Examining The Body

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Whoever eats the bread or drinks the cup of the Lord in an unworthy manner will be guilty of sinning against the body and blood of the Lord. What is an “unworthy manner?” Clearly we know that when we partake of the Lord’s Supper we do several things: We honor Jesus’ command to “remember.” We are reminded of the cost, the death of Jesus. We confirm our own sinfulness and the need we have to be forgiven. We confirm to the world that we are Christians. We participate in eternal life. So, if these things are acknowledged, then to be in an unworthy manner would be the opposite.

To be unworthy would be to take communion without any understanding of the meaning of the Lord’s Supper. This doesn’t mean that we have to understand every detail, but we must understand that we take communion because Jesus instituted the meal. To be unworthy would be not to realize the cost or price that Jesus paid with His life for our sins. To be unworthy would be to feel that I am sinless and don’t need forgiveness. The meal is not for sinless people, it is for sinful people. But people who know that they need God. To be unworthy would be a person who had not confessed Jesus as Lord. This meal is for the Christian, exclusively! Paul writes: Is not the cup of thanksgiving for which we give thanks a participation in the blood of Christ? And is not the bread that we break a participation in the body of Christ? Because there is one loaf, we, who are many, are one body, for we all partake of the one loaf. (1Corinthians 10:16-17)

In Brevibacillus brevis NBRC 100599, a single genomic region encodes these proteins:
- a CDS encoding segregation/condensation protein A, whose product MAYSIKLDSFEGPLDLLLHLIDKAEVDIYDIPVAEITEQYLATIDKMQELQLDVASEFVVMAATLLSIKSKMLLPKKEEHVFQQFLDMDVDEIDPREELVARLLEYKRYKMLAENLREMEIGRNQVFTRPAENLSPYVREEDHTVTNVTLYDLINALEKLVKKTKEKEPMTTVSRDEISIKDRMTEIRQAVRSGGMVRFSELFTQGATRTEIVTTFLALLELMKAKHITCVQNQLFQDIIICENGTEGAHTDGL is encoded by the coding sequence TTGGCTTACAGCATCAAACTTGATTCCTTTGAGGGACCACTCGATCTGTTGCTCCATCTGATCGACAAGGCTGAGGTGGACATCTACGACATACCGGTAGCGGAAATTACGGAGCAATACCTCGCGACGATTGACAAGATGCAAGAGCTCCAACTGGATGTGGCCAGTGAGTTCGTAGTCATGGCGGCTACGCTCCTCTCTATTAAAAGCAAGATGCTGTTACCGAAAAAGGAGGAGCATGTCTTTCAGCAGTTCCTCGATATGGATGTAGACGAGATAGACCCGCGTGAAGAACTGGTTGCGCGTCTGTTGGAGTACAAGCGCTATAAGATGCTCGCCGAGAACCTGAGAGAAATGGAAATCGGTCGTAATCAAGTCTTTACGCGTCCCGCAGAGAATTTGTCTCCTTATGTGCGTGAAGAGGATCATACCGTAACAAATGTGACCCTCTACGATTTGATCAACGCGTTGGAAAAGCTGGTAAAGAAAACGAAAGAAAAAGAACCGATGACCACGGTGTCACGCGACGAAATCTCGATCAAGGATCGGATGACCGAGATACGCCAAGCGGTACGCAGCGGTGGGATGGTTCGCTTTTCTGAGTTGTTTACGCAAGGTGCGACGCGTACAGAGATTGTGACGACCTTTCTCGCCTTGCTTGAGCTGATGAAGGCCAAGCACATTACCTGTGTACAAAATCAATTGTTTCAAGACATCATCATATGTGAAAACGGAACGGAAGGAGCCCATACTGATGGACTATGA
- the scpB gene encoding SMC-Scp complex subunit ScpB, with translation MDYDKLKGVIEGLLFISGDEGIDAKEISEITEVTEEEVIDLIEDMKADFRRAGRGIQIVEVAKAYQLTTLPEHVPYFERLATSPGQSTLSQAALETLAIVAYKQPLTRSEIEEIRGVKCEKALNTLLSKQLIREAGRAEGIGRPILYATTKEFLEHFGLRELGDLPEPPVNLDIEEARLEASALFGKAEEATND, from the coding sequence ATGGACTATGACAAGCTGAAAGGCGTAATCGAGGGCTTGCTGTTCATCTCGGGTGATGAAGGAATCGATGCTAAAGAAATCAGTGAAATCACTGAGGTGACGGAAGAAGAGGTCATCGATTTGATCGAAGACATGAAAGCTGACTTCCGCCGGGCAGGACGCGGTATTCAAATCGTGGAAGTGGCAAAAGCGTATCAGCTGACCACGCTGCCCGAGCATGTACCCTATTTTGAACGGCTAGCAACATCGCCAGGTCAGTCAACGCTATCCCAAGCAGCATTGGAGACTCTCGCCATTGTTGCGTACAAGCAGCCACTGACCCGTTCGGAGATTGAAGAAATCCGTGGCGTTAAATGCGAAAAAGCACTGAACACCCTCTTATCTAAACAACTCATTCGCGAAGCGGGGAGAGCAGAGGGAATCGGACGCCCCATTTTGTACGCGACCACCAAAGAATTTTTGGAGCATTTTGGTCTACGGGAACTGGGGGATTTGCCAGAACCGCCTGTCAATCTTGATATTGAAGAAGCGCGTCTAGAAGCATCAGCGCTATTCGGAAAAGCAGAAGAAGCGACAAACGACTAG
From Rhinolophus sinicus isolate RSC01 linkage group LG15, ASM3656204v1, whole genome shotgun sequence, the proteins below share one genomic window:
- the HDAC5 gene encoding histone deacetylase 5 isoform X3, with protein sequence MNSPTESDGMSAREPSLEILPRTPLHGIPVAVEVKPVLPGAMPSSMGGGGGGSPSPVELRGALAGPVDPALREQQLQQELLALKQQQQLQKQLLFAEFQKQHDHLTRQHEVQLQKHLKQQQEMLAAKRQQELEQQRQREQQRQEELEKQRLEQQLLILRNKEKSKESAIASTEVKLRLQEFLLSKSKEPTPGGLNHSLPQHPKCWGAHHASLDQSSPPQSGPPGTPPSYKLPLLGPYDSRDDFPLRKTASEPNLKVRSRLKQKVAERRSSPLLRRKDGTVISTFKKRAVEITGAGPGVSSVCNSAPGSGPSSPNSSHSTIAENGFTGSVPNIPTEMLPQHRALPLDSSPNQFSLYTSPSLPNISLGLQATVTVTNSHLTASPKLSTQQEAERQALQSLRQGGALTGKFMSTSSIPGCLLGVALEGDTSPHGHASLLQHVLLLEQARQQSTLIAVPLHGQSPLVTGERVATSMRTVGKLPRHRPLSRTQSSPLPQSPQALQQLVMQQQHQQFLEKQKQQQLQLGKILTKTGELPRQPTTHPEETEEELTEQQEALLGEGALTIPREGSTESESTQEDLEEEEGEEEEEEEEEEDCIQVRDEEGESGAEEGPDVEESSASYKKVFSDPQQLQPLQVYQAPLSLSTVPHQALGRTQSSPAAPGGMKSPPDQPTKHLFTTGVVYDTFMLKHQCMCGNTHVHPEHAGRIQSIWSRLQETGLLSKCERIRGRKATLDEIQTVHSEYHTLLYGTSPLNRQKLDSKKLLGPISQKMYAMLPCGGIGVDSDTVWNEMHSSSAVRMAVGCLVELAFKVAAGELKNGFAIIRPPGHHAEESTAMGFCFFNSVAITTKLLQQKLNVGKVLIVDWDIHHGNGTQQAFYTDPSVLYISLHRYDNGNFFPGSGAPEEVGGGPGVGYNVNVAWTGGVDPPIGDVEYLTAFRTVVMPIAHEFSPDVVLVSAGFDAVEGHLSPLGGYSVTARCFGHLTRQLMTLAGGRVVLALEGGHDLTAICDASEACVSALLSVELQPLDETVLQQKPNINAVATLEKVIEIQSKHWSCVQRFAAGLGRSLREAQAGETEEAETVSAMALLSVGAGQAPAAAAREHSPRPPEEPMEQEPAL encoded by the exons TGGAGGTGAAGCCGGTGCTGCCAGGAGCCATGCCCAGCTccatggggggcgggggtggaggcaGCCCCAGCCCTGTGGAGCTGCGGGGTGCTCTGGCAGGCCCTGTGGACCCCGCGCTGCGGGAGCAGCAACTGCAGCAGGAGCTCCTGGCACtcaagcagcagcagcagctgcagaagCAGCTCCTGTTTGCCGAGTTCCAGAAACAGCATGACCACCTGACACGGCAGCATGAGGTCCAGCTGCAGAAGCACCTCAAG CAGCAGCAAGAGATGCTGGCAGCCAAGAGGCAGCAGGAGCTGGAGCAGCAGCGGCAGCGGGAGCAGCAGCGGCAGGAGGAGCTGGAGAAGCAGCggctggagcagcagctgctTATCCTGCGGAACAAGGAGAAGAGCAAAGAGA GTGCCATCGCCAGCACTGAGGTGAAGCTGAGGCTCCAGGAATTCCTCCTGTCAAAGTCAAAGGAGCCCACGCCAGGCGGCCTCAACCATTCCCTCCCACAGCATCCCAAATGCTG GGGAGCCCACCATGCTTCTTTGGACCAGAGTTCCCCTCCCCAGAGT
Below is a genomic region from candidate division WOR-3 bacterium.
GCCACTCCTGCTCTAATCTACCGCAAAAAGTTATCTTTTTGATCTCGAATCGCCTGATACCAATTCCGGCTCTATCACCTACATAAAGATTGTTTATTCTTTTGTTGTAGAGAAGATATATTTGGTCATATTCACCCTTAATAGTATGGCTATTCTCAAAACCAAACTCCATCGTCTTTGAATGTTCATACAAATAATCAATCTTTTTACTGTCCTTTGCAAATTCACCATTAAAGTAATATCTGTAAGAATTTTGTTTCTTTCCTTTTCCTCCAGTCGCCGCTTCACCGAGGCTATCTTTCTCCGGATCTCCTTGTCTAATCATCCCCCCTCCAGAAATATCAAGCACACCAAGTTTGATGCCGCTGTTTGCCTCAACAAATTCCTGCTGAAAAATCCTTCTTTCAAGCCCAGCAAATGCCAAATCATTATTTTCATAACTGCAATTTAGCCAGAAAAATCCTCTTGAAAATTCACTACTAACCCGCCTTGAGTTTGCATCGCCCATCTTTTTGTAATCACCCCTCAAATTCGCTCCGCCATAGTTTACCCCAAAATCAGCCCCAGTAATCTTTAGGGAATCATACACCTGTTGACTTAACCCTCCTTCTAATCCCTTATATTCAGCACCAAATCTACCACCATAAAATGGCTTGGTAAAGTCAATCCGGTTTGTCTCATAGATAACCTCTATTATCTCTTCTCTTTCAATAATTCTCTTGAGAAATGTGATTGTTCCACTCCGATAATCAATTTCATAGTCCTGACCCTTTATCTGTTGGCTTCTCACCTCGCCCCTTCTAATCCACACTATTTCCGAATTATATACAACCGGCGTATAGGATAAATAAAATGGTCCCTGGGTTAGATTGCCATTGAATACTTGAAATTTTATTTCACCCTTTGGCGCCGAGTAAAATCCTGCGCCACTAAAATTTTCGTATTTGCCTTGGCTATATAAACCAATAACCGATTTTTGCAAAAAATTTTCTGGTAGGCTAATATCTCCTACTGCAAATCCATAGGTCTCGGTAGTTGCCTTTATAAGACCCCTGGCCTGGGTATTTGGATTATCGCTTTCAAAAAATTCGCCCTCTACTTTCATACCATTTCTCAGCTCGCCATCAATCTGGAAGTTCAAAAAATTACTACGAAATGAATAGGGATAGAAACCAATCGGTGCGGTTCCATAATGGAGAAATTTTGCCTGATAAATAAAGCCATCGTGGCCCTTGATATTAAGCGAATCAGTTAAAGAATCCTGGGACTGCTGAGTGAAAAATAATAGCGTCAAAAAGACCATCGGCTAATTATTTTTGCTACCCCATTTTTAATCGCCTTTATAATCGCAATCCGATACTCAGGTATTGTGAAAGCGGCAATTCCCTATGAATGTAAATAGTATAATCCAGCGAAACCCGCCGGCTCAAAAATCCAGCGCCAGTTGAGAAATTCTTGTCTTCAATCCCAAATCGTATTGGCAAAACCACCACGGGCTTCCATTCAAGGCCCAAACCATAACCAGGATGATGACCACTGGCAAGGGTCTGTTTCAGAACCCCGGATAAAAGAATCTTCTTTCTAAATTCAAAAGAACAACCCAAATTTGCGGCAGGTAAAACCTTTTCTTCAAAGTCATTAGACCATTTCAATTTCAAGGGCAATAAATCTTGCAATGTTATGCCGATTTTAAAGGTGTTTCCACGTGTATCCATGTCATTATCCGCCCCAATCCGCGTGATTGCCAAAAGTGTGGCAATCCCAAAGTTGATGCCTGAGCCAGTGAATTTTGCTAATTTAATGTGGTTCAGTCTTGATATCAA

A man ought to examine himself before he eats of the bread and drinks of the cup. It was Maundy Thursday. The church was having the traditional communion service. This time the pastor suggested that as we passed the bread and cup we whisper, “The body of Christ, broken for you.” “The blood of Christ, shed for you.” As the service progressed, I concentrated on remembering the pastor’s words, and thought it would be nice to do this more often. Between me and the aisle was an old woman, not nearly so concerned with the pastor’s exact words, but thoroughly understanding their meaning. As she served me she said softly, “Take it. It’s for sinners.”

Paul writes, “It is a trustworthy statement, deserving full acceptance, that Christ Jesus came into the world to save sinners, among whom I am foremost of all.” (I Tim. 1:15) We examine ourselves by admitting that “I am a sinner.” We allow the Holy Spirit to expose our tender insides and then repent. To be unworthy is to deny that I need God’s forgiveness.

While they were reclining at the table eating, he said, “I tell you the truth, one of you will betray me – one who is eating with me.” They were saddened, and one by one they said to him, “Surely not I?” “It is one of the Twelve,” he replied, “one who dips bread into the bowl with me. The Son of Man will go just as it is written about him. But woe to that man who betrays the Son of Man! It would be better for him if he had not been born.”

For anyone who eats and drinks without recognizing the body of the Lord eats and drinks judgment on himself. That is why many among you are weak and sick, and a number of you have fallen asleep. But if we judged ourselves, we would not come under judgment.

The meal is for all believers. We enter it with prayer. We enter it with humility. We enter it knowing that we are the invited guest. It is not about the fact that we have been sinless, it is about the fact that we realize we are sinners and need God’s forgiveness. This meal is for sinners!

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